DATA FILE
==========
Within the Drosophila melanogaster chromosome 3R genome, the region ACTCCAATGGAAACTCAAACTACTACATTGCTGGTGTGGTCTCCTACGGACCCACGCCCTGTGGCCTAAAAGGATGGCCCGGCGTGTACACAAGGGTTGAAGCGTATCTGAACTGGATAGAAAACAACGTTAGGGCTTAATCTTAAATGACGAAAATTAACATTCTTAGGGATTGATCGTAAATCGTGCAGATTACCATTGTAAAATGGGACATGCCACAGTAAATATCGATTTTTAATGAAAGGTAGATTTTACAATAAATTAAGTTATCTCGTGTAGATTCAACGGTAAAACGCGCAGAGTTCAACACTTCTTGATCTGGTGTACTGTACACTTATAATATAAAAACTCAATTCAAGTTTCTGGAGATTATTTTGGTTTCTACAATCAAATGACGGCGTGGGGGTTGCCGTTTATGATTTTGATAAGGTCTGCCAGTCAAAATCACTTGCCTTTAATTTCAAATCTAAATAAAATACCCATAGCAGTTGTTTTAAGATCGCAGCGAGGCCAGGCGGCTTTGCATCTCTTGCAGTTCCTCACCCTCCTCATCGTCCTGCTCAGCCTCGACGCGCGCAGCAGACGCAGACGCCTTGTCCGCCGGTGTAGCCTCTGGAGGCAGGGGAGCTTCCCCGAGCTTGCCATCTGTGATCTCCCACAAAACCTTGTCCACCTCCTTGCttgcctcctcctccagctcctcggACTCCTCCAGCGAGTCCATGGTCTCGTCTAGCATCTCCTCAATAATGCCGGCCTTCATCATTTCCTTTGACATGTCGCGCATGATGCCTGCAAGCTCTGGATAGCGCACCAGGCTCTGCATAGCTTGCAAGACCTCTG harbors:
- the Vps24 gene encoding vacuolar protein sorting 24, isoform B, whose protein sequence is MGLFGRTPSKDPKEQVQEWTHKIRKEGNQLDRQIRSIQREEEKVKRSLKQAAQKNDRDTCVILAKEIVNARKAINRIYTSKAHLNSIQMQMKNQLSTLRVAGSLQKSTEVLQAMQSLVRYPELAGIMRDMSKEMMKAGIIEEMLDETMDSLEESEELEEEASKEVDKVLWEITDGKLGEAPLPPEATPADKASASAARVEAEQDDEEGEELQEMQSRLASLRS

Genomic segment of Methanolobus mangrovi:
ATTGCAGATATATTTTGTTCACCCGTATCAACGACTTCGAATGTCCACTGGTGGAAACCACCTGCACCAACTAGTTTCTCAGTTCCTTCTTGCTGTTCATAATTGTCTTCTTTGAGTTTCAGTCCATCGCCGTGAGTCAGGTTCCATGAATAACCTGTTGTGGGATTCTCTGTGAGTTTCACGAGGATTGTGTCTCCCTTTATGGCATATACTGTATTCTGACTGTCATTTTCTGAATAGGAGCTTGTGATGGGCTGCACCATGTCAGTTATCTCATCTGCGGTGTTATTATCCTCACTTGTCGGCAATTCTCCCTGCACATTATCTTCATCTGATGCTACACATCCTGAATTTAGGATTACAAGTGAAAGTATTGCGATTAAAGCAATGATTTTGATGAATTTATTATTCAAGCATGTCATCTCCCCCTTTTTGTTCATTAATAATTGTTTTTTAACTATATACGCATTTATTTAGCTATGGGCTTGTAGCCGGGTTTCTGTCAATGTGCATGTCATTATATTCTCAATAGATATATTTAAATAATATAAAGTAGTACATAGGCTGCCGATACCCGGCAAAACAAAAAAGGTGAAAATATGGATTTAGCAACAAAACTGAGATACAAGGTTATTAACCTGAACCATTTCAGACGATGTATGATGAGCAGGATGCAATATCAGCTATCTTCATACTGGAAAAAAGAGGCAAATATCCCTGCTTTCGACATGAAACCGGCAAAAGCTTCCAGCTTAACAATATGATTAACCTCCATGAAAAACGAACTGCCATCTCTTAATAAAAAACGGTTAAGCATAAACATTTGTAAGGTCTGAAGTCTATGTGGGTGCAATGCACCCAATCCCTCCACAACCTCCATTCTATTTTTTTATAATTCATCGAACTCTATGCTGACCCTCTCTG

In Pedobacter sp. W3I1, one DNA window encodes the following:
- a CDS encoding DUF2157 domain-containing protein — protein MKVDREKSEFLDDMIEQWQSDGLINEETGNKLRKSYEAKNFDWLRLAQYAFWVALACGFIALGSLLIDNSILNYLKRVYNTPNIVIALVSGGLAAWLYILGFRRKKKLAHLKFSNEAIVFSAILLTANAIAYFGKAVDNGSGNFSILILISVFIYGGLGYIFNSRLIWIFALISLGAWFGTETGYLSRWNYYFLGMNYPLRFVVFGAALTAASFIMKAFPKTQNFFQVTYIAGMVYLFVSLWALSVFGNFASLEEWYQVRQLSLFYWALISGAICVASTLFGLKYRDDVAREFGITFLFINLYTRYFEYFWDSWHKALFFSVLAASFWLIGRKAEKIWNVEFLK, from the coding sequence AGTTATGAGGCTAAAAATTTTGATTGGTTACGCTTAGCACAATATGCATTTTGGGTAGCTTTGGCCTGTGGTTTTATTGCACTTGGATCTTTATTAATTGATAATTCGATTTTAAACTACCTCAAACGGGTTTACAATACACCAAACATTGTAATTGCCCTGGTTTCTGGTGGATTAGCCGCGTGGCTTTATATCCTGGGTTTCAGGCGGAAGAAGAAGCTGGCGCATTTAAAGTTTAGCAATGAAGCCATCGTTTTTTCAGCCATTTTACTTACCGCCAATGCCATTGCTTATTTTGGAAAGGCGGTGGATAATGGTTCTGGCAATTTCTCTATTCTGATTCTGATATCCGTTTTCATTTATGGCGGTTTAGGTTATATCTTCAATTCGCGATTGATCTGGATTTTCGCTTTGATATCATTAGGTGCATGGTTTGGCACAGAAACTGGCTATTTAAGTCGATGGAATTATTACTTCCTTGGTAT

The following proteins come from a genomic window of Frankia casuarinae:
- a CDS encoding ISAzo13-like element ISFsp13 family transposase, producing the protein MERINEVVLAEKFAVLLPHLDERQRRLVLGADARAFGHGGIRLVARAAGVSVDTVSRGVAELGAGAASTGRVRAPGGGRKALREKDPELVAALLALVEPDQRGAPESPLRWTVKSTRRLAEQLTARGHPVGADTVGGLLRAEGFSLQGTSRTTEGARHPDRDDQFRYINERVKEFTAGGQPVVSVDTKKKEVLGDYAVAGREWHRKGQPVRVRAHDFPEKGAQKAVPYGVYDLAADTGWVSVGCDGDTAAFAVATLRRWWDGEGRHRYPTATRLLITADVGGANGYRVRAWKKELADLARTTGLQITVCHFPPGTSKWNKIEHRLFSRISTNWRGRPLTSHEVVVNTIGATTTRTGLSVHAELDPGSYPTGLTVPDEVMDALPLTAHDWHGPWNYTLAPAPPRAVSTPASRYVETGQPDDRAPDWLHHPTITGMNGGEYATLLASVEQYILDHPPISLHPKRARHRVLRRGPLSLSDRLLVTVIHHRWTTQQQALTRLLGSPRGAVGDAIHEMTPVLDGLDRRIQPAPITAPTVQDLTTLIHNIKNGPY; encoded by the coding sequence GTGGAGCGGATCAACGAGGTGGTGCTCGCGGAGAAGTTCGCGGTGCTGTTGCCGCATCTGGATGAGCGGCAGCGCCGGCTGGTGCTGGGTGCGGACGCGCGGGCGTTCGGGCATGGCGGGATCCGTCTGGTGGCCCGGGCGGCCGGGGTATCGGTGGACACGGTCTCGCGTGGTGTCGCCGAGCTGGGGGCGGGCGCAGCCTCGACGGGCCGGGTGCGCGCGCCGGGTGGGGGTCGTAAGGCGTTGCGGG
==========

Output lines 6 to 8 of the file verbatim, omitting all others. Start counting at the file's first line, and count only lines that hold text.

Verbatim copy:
- a CDS encoding DUF2157 domain-containing protein — protein MKVDREKSEFLDDMIEQWQSDGLINEETGNKLRKSYEAKNFDWLRLAQYAFWVALACGFIALGSLLIDNSILNYLKRVYNTPNIVIALVSGGLAAWLYILGFRRKKKLAHLKFSNEAIVFSAILLTANAIAYFGKAVDNGSGNFSILILISVFIYGGLGYIFNSRLIWIFALISLGAWFGTETGYLSRWNYYFLGMNYPLRFVVFGAALTAASFIMKAFPKTQNFFQVTYIAGMVYLFVSLWALSVFGNFASLEEWYQVRQLSLFYWALISGAICVASTLFGLKYRDDVAREFGITFLFINLYTRYFEYFWDSWHKALFFSVLAASFWLIGRKAEKIWNVEFLK, from the coding sequence AGTTATGAGGCTAAAAATTTTGATTGGTTACGCTTAGCACAATATGCATTTTGGGTAGCTTTGGCCTGTGGTTTTATTGCACTTGGATCTTTATTAATTGATAATTCGATTTTAAACTACCTCAAACGGGTTTACAATACACCAAACATTGTAATTGCCCTGGTTTCTGGTGGATTAGCCGCGTGGCTTTATATCCTGGGTTTCAGGCGGAAGAAGAAGCTGGCGCATTTAAAGTTTAGCAATGAAGCCATCGTTTTTTCAGCCATTTTACTTACCGCCAATGCCATTGCTTATTTTGGAAAGGCGGTGGATAATGGTTCTGGCAATTTCTCTATTCTGATTCTGATATCCGTTTTCATTTATGGCGGTTTAGGTTATATCTTCAATTCGCGATTGATCTGGATTTTCGCTTTGATATCATTAGGTGCATGGTTTGGCACAGAAACTGGCTATTTAAGTCGATGGAATTATTACTTCCTTGGTAT

The following proteins come from a genomic window of Frankia casuarinae:
- a CDS encoding ISAzo13-like element ISFsp13 family transposase, producing the protein MERINEVVLAEKFAVLLPHLDERQRRLVLGADARAFGHGGIRLVARAAGVSVDTVSRGVAELGAGAASTGRVRAPGGGRKALREKDPELVAALLALVEPDQRGAPESPLRWTVKSTRRLAEQLTARGHPVGADTVGGLLRAEGFSLQGTSRTTEGARHPDRDDQFRYINERVKEFTAGGQPVVSVDTKKKEVLGDYAVAGREWHRKGQPVRVRAHDFPEKGAQKAVPYGVYDLAADTGWVSVGCDGDTAAFAVATLRRWWDGEGRHRYPTATRLLITADVGGANGYRVRAWKKELADLARTTGLQITVCHFPPGTSKWNKIEHRLFSRISTNWRGRPLTSHEVVVNTIGATTTRTGLSVHAELDPGSYPTGLTVPDEVMDALPLTAHDWHGPWNYTLAPAPPRAVSTPASRYVETGQPDDRAPDWLHHPTITGMNGGEYATLLASVEQYILDHPPISLHPKRARHRVLRRGPLSLSDRLLVTVIHHRWTTQQQALTRLLGSPRGAVGDAIHEMTPVLDGLDRRIQPAPITAPTVQDLTTLIHNIKNGPY; encoded by the coding sequence GTGGAGCGGATCAACGAGGTGGTGCTCGCGGAGAAGTTCGCGGTGCTGTTGCCGCATCTGGATGAGCGGCAGCGCCGGCTGGTGCTGGGTGCGGACGCGCGGGCGTTCGGGCATGGCGGGATCCGTCTGGTGGCCCGGGCGGCCGGGGTATCGGTGGACACGGTCTCGCGTGGTGTCGCCGAGCTGGGGGCGGGCGCAGCCTCGACGGGCCGGGTGCGCGCGCCGGGTGGGGGTCGTAAGGCGTTGCGGG